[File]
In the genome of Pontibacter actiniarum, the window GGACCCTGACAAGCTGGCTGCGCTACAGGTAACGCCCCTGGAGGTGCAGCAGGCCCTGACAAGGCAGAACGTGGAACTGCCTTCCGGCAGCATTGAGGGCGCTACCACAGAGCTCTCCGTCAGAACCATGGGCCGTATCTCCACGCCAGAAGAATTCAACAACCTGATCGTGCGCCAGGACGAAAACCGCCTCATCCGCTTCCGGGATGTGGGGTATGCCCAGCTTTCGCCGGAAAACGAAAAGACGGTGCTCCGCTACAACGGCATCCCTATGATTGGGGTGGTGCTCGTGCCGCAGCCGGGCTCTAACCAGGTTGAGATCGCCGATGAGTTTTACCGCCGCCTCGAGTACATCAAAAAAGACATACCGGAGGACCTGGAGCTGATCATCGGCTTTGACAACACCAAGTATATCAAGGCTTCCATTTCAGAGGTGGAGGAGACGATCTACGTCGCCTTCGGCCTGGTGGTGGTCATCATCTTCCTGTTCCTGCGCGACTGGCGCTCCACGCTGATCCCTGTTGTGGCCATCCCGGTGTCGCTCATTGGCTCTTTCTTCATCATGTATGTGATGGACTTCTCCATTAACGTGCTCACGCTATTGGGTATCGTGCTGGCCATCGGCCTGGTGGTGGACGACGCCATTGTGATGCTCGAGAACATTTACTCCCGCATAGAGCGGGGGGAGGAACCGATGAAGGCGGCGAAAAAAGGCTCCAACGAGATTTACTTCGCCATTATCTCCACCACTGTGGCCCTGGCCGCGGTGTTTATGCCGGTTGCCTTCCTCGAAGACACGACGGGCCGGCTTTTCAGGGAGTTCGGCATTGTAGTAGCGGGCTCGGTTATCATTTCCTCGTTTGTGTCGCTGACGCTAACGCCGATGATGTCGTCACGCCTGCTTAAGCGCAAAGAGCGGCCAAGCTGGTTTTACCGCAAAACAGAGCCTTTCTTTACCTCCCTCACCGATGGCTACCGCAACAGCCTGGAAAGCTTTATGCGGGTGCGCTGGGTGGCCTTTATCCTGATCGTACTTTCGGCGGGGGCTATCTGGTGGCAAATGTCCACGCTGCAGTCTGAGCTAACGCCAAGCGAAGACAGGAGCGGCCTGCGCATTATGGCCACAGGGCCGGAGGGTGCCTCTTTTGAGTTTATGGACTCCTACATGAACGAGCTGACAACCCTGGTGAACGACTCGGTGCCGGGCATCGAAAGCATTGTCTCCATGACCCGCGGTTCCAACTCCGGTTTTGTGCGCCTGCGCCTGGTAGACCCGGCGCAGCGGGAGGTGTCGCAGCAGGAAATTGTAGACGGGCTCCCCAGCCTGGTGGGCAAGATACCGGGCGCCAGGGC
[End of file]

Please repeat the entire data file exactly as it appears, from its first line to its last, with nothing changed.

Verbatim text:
In the genome of Pontibacter actiniarum, the window GGACCCTGACAAGCTGGCTGCGCTACAGGTAACGCCCCTGGAGGTGCAGCAGGCCCTGACAAGGCAGAACGTGGAACTGCCTTCCGGCAGCATTGAGGGCGCTACCACAGAGCTCTCCGTCAGAACCATGGGCCGTATCTCCACGCCAGAAGAATTCAACAACCTGATCGTGCGCCAGGACGAAAACCGCCTCATCCGCTTCCGGGATGTGGGGTATGCCCAGCTTTCGCCGGAAAACGAAAAGACGGTGCTCCGCTACAACGGCATCCCTATGATTGGGGTGGTGCTCGTGCCGCAGCCGGGCTCTAACCAGGTTGAGATCGCCGATGAGTTTTACCGCCGCCTCGAGTACATCAAAAAAGACATACCGGAGGACCTGGAGCTGATCATCGGCTTTGACAACACCAAGTATATCAAGGCTTCCATTTCAGAGGTGGAGGAGACGATCTACGTCGCCTTCGGCCTGGTGGTGGTCATCATCTTCCTGTTCCTGCGCGACTGGCGCTCCACGCTGATCCCTGTTGTGGCCATCCCGGTGTCGCTCATTGGCTCTTTCTTCATCATGTATGTGATGGACTTCTCCATTAACGTGCTCACGCTATTGGGTATCGTGCTGGCCATCGGCCTGGTGGTGGACGACGCCATTGTGATGCTCGAGAACATTTACTCCCGCATAGAGCGGGGGGAGGAACCGATGAAGGCGGCGAAAAAAGGCTCCAACGAGATTTACTTCGCCATTATCTCCACCACTGTGGCCCTGGCCGCGGTGTTTATGCCGGTTGCCTTCCTCGAAGACACGACGGGCCGGCTTTTCAGGGAGTTCGGCATTGTAGTAGCGGGCTCGGTTATCATTTCCTCGTTTGTGTCGCTGACGCTAACGCCGATGATGTCGTCACGCCTGCTTAAGCGCAAAGAGCGGCCAAGCTGGTTTTACCGCAAAACAGAGCCTTTCTTTACCTCCCTCACCGATGGCTACCGCAACAGCCTGGAAAGCTTTATGCGGGTGCGCTGGGTGGCCTTTATCCTGATCGTACTTTCGGCGGGGGCTATCTGGTGGCAAATGTCCACGCTGCAGTCTGAGCTAACGCCAAGCGAAGACAGGAGCGGCCTGCGCATTATGGCCACAGGGCCGGAGGGTGCCTCTTTTGAGTTTATGGACTCCTACATGAACGAGCTGACAACCCTGGTGAACGACTCGGTGCCGGGCATCGAAAGCATTGTCTCCATGACCCGCGGTTCCAACTCCGGTTTTGTGCGCCTGCGCCTGGTAGACCCGGCGCAGCGGGAGGTGTCGCAGCAGGAAATTGTAGACGGGCTCCCCAGCCTGGTGGGCAAGATACCGGGCGCCAGGGC